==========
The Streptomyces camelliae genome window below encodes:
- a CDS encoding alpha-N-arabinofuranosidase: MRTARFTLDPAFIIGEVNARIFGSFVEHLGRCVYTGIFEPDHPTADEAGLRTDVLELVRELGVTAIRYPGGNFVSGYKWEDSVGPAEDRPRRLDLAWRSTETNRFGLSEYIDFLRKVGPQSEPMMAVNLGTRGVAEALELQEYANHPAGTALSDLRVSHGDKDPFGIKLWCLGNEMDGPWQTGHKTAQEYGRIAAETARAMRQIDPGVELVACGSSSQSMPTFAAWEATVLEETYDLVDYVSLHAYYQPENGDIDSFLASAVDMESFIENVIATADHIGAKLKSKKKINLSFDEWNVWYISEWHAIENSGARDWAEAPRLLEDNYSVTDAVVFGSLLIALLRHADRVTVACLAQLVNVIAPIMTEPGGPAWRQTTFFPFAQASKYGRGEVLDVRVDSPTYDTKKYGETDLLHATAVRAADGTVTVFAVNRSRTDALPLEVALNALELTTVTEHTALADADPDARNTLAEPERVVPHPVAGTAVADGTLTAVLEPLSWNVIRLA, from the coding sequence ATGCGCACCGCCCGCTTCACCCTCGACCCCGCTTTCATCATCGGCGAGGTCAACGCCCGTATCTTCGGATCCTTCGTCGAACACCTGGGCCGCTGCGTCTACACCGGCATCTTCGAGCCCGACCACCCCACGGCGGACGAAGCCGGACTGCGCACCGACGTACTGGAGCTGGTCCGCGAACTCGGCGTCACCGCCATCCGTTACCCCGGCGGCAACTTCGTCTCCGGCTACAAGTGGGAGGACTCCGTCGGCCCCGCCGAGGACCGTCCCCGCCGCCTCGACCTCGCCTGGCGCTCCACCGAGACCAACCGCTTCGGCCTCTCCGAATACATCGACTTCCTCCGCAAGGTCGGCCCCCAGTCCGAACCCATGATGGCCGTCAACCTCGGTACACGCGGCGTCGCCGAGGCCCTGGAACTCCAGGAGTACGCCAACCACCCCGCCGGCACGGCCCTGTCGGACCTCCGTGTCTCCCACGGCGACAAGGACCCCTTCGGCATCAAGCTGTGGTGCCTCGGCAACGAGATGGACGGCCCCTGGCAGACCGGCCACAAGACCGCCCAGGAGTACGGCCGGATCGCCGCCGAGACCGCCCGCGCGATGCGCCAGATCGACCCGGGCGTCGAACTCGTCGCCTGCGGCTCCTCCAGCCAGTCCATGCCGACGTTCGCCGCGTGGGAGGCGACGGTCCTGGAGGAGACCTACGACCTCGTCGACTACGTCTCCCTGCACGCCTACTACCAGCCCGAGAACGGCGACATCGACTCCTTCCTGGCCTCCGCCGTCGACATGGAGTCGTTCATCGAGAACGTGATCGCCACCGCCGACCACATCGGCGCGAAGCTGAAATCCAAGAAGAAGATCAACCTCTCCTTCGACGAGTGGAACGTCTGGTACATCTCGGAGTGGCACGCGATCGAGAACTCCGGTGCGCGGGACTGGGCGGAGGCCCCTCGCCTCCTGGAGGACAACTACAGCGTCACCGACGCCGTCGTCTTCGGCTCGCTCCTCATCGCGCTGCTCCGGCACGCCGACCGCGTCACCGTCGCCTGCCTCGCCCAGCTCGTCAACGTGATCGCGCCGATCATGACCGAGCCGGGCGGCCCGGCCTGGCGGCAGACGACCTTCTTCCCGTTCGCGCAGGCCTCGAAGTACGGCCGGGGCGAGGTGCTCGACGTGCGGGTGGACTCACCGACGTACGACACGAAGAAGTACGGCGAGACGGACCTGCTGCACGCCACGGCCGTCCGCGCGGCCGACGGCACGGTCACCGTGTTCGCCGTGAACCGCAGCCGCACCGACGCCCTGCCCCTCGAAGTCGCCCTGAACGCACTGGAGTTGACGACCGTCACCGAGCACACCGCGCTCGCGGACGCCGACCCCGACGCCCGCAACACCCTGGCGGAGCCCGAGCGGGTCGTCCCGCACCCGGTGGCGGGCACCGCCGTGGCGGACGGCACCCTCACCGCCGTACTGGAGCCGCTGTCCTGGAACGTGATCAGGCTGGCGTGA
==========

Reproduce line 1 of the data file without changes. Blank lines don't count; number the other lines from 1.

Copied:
The Streptomyces camelliae genome window below encodes: